At the time of writing, today is the 37th anniversary of my ordination as a Passionist priest, which took place in St. Mungo’s on the 18th of June, 1983. It was my mother’s 64th birthday so, if she had still been alive, she would have been 101 today. I was ordained by Cardinal Thomas Winning, and I remember he made a bigger fuss of my mother on the day than he did of me, which I must confess, as someone who dislikes being fussed over, I was very happy about. Since then, I have spent 3 years in St. Mungo’s as an itinerant preacher and Vocations Director; 6 years in Dublin as a Formation Director; 2 years in the North of England, and one year in County Sligo, in the West of Ireland, as Novice Master for the Passionists of North Europe. For one year, when there were no novices, I was sent to South Africa and Botswana, and engaged in a variety of parish, preaching and formation roles. I then spent 5 years in Prestonpans, in East Lothian, and 14 years in Dublin, as a Rector and Parish Priest, with a further two years in the midst of that doing itinerant preaching to promote devotion to our, at that time, newly canonized saint, St. Charles of Mount Argus; and I have now spent 4 years back in St. Mungo’s, again as Rector and Parish Priest. I am hoping that adds up to 37. Those were the main roles I was appointed to, but, throughout that time, I have also served on our Provincial Council; given many preached and directed retreats; and I have been Provincial Bursar for more years than I care to remember. Next Wednesday I will be 69 years of age.
Within that there have been, naturally, a whole variety of experiences and challenges; highs and lows; triumphs and failures; joys and sorrows; heart warmings and heartaches, struggles and surprises, laughter and tears – just an ordinary life really; and, while I wouldn’t necessarily say I am still going strong, at least I am still going, and I think I have the health and the hope and the enthusiasm to keep going for a bit longer yet, with whatever I can offer. This present time, however, is about the strangest time I have gone through as a priest in these past 37 years. Churches closed, celebrating Mass online with a virtual congregation; unable to hear Confessions, or visit the sick and housebound; unable to celebrate baptisms or weddings, or to hold a proper requiem for the deceased - and still it goes on. Again, as I write, I am waiting to hear what our First Minister has to say about easing restrictions and where that will take us. But, while I long for Mass to return to our churches, I can’t say I am looking forward to putting on a mask to distribute Holy Communion, to communicants who will also have to wear masks, receive in the hand, step to the side, remove their masks, consume the host, and then replace their masks to return to their place. No doubt God is in all of this, as God is in all things, and, by the grace of the Holy Spirit, we will find a way forward, and come to know the meaning, the learning, and the grace that is contained within.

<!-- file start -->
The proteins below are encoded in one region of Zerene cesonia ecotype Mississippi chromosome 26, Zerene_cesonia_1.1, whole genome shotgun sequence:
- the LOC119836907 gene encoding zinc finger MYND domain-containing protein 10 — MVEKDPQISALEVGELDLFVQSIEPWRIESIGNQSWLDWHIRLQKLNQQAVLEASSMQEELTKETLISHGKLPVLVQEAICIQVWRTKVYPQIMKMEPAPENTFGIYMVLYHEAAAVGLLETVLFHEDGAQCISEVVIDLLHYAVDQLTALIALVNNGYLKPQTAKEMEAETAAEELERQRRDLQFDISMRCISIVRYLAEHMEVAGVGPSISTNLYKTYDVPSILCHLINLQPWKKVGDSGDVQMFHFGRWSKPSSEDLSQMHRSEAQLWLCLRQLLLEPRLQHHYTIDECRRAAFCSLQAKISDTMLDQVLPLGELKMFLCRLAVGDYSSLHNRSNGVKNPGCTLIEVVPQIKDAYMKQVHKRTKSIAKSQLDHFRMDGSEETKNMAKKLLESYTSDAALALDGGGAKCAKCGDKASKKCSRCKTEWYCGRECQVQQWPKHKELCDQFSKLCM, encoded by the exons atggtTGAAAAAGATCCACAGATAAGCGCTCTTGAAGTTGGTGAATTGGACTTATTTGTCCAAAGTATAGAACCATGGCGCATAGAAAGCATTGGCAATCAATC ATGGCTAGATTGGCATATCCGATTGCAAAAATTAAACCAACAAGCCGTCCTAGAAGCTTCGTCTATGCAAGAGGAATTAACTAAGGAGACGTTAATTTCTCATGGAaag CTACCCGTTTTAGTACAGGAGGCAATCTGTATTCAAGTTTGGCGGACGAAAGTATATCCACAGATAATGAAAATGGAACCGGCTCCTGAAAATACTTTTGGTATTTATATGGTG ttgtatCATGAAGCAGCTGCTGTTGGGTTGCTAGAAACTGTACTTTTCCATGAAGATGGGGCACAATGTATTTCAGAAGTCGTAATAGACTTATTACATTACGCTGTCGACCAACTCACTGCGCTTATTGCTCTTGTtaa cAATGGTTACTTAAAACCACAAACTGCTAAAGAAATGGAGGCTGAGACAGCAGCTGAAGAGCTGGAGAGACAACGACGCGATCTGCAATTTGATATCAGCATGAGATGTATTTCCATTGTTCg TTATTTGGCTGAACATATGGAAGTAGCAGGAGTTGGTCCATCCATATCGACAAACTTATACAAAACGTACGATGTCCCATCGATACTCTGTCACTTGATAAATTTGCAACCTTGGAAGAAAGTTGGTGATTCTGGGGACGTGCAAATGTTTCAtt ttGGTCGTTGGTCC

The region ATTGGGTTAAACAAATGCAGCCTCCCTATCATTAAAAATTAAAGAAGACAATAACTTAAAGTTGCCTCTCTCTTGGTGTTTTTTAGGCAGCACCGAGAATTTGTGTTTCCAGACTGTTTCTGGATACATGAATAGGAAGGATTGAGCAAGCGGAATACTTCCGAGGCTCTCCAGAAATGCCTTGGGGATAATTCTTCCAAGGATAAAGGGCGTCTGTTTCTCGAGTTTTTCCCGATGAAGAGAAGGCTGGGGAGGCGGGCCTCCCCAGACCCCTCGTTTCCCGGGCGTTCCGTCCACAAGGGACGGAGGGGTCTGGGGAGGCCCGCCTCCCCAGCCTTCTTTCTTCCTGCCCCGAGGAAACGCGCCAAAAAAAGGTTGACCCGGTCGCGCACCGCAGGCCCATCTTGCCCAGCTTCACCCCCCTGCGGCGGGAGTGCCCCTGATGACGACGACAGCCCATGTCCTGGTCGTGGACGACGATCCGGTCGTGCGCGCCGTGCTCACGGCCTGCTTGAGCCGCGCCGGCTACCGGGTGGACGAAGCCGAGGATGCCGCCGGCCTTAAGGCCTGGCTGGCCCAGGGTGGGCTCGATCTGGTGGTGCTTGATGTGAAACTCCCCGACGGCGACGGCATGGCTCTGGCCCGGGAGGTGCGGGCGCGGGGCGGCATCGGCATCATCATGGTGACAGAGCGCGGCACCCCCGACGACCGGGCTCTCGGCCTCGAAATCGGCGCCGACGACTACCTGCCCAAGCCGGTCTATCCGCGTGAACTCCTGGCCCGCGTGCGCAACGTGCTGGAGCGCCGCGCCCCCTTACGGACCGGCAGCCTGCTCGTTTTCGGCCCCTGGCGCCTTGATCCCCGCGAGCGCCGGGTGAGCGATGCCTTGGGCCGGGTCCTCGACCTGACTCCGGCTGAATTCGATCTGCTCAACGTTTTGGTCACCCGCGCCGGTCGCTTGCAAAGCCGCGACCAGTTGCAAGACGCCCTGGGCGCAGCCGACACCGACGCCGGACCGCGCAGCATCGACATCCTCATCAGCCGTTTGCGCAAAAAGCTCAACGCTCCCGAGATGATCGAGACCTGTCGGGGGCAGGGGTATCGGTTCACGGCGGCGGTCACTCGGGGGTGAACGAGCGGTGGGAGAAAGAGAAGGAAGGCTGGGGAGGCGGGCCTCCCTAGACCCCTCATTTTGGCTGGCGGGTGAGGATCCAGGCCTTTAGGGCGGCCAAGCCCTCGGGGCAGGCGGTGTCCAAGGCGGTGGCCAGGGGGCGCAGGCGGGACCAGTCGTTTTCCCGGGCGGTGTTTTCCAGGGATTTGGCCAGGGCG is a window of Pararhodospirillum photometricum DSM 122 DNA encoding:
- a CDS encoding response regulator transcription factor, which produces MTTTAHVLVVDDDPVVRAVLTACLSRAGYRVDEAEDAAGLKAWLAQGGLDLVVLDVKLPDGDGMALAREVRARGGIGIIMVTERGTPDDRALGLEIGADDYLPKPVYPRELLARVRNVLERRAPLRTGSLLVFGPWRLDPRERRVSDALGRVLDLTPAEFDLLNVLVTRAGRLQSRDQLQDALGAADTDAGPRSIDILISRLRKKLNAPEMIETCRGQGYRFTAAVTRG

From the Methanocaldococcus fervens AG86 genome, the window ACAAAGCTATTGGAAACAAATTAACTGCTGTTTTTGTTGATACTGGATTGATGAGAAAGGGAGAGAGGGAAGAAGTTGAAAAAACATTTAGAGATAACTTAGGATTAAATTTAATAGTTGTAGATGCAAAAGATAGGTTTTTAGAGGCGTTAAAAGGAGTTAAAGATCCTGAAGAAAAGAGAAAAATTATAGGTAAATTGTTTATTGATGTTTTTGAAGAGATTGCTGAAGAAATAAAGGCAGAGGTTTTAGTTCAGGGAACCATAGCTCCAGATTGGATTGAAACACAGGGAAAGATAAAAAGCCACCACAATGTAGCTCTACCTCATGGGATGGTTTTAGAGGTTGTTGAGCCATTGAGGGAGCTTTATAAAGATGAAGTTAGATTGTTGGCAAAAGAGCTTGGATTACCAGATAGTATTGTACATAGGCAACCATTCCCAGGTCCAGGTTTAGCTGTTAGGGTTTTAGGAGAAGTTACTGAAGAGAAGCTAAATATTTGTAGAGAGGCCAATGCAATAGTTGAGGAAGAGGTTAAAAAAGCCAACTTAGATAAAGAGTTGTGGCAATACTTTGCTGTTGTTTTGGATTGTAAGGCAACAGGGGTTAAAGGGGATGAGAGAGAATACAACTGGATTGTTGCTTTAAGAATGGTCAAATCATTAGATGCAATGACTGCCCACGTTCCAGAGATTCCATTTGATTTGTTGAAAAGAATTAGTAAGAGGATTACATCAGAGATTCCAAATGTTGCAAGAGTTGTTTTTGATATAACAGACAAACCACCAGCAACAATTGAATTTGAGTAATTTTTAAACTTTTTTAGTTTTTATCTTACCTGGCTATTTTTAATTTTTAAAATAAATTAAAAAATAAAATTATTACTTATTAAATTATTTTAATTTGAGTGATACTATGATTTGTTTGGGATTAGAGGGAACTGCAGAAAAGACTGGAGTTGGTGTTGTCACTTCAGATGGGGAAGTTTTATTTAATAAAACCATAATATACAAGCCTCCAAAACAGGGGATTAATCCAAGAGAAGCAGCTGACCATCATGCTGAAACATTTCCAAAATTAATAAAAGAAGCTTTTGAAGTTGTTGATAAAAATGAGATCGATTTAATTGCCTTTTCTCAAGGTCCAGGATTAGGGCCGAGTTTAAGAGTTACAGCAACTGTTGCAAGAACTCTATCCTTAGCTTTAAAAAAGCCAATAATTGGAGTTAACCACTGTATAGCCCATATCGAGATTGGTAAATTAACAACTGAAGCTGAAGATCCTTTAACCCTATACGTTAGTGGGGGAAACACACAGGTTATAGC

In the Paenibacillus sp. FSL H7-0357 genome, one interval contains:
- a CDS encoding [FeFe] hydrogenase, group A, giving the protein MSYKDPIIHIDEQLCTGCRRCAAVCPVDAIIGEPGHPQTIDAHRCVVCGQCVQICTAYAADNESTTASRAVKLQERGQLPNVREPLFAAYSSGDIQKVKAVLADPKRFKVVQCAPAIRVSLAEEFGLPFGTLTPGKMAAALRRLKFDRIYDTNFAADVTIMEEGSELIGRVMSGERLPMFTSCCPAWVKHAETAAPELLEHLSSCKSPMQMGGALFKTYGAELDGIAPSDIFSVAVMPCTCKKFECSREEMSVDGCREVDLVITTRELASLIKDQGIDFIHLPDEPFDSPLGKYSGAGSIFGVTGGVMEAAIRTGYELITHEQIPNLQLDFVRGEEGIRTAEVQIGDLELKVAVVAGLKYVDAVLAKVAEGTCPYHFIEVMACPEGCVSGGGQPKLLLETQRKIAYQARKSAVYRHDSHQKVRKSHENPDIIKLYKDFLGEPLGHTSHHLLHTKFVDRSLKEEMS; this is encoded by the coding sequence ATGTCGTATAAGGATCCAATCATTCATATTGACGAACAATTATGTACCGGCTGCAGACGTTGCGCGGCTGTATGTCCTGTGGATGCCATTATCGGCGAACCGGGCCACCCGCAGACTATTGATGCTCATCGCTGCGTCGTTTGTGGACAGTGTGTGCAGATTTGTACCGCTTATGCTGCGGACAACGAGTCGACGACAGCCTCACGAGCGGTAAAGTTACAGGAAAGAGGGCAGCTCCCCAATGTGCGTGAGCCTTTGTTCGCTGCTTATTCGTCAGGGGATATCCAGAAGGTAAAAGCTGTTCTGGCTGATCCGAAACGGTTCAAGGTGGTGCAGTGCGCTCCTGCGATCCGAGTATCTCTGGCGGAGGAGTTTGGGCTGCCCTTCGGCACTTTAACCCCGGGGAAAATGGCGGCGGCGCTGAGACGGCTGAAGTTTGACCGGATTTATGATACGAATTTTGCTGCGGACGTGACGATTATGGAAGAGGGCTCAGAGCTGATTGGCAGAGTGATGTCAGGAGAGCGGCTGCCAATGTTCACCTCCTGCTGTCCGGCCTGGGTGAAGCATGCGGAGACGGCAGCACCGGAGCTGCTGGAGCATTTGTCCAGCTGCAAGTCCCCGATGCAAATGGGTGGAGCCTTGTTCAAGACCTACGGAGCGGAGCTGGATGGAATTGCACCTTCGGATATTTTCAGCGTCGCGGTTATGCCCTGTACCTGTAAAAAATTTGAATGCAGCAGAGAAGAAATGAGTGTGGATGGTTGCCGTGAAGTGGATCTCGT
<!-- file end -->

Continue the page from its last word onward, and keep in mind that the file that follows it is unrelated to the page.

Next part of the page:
If it has been strange for me, then it has been strange for the other members of my Passionist Community as well. Two days ago, on the 16th of June, Father Antony celebrated the 1st anniversary of his Final Profession as a Passionist and he is now almost 6 months into his priesthood. How could he possibly have envisaged how these first months would unfold? Has Father Justinian ever experienced anything like this in his 60+ years as a Passionist Priest? As for Father Gareth, the strangeness of the experience for him has been compounded by spending all of lock down with his isolated and shielded mum in Wales. The other day a letter arrived for me, and I recognized the spidery writing on the envelope as being Father Gareth’s. Inside, however, the letter had been written by his mum, thanking me for allowing her big son to be with her at this time, and saying how much that meant to her; as well as the blessing and the privilege of having her son celebrate Holy Mass in her humble home each day. Her heart was reaching out to all who had suffered and who weren’t so blessed as her during this time. We miss Father Gareth greatly, but he is where he is meant to be, by God’s providence. When God wills, he will be back, and we’ll all be back, with songs to sing, and tales to tell. Meantime, protect yourselves and your loved ones, and protect Christ in your lives.